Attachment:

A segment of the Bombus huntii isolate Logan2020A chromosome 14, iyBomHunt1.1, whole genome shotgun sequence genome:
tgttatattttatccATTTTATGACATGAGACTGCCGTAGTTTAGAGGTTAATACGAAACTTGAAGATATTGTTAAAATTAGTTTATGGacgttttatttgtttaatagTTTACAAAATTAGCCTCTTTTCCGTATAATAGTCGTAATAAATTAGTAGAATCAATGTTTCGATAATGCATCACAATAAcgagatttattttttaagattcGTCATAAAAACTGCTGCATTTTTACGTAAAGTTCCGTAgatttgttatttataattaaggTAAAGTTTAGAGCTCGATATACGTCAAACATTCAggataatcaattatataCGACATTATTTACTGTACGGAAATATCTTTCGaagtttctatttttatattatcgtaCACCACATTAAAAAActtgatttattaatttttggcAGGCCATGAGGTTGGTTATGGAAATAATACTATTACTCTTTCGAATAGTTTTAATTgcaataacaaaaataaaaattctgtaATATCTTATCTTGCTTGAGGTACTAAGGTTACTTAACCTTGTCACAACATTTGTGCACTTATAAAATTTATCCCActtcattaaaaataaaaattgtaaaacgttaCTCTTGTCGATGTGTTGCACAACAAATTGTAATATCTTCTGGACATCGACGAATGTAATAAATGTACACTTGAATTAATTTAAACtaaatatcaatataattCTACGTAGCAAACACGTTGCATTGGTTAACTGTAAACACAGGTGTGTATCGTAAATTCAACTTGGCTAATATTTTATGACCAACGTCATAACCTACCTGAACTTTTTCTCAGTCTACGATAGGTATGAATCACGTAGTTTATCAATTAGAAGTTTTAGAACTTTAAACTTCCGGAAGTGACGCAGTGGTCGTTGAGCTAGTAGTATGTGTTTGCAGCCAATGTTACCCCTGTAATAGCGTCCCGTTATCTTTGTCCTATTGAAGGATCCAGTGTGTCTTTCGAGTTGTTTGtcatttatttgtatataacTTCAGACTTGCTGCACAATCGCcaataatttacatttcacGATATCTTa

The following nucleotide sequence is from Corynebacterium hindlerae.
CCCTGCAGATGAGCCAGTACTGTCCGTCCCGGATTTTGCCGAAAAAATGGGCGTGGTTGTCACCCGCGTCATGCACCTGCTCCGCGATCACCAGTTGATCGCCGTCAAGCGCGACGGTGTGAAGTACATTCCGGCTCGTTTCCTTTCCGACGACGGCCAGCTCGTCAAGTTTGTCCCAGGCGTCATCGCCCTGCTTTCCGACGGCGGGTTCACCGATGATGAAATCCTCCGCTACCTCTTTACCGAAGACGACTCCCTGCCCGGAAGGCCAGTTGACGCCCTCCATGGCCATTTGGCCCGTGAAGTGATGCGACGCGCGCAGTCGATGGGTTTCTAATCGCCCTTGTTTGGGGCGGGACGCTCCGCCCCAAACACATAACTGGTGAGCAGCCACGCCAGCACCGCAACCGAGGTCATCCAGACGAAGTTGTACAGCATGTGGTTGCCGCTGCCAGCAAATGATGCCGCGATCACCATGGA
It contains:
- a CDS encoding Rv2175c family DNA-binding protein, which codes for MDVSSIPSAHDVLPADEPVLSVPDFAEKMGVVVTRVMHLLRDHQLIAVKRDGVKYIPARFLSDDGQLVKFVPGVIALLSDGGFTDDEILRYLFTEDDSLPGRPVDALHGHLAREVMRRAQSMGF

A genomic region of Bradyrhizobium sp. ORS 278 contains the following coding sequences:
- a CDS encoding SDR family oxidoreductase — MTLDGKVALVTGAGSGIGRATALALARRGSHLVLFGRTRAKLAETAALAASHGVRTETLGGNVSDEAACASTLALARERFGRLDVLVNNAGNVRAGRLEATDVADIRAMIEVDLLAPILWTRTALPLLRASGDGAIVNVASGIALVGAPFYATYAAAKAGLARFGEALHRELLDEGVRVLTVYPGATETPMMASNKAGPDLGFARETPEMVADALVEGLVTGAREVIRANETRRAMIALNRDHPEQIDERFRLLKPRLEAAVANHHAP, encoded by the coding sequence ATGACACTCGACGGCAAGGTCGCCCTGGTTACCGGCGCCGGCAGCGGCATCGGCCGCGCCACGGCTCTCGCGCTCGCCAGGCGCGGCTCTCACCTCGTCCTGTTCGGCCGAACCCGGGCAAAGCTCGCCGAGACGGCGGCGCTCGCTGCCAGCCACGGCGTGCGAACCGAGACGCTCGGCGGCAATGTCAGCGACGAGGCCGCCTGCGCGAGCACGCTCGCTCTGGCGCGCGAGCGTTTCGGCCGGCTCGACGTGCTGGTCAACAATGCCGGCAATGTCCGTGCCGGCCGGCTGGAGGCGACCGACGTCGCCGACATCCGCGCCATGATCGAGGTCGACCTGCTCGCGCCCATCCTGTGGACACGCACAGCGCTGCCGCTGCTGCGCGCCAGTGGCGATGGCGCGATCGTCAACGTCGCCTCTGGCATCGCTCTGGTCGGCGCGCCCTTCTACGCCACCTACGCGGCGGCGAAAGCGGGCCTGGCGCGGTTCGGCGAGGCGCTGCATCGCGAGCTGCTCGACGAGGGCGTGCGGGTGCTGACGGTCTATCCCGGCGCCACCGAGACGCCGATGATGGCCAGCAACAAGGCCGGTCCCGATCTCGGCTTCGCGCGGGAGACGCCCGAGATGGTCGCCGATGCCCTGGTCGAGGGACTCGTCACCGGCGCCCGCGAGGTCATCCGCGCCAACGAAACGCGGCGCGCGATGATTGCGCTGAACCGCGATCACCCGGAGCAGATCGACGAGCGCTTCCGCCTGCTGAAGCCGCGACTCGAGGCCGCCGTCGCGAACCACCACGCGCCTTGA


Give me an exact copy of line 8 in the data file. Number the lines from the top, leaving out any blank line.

- a CDS encoding SDR family oxidoreductase — MTLDGKVALVTGAGSGIGRATALALARRGSHLVLFGRTRAKLAETAALAASHGVRTETLGGNVSDEAACASTLALARERFGRLDVLVNNAGNVRAGRLEATDVADIRAMIEVDLLAPILWTRTALPLLRASGDGAIVNVASGIALVGAPFYATYAAAKAGLARFGEALHRELLDEGVRVLTVYPGATETPMMASNKAGPDLGFARETPEMVADALVEGLVTGAREVIRANETRRAMIALNRDHPEQIDERFRLLKPRLEAAVANHHAP, encoded by the coding sequence ATGACACTCGACGGCAAGGTCGCCCTGGTTACCGGCGCCGGCAGCGGCATCGGCCGCGCCACGGCTCTCGCGCTCGCCAGGCGCGGCTCTCACCTCGTCCTGTTCGGCCGAACCCGGGCAAAGCTCGCCGAGACGGCGGCGCTCGCTGCCAGCCACGGCGTGCGAACCGAGACGCTCGGCGGCAATGTCAGCGACGAGGCCGCCTGCGCGAGCACGCTCGCTCTGGCGCGCGAGCGTTTCGGCCGGCTCGACGTGCTGGTCAACAATGCCGGCAATGTCCGTGCCGGCCGGCTGGAGGCGACCGACGTCGCCGACATCCGCGCCATGATCGAGGTCGACCTGCTCGCGCCCATCCTGTGGACACGCACAGCGCTGCCGCTGCTGCGCGCCAGTGGCGATGGCGCGATCGTCAACGTCGCCTCTGGCATCGCTCTGGTCGGCGCGCCCTTCTACGCCACCTACGCGGCGGCGAAAGCGGGCCTGGCGCGGTTCGGCGAGGCGCTGCATCGCGAGCTGCTCGACGAGGGCGTGCGGGTGCTGACGGTCTATCCCGGCGCCACCGAGACGCCGATGATGGCCAGCAACAAGGCCGGTCCCGATCTCGGCTTCGCGCGGGAGACGCCCGAGATGGTCGCCGATGCCCTGGTCGAGGGACTCGTCACCGGCGCCCGCGAGGTCATCCGCGCCAACGAAACGCGGCGCGCGATGATTGCGCTGAACCGCGATCACCCGGAGCAGATCGACGAGCGCTTCCGCCTGCTGAAGCCGCGACTCGAGGCCGCCGTCGCGAACCACCACGCGCCTTGA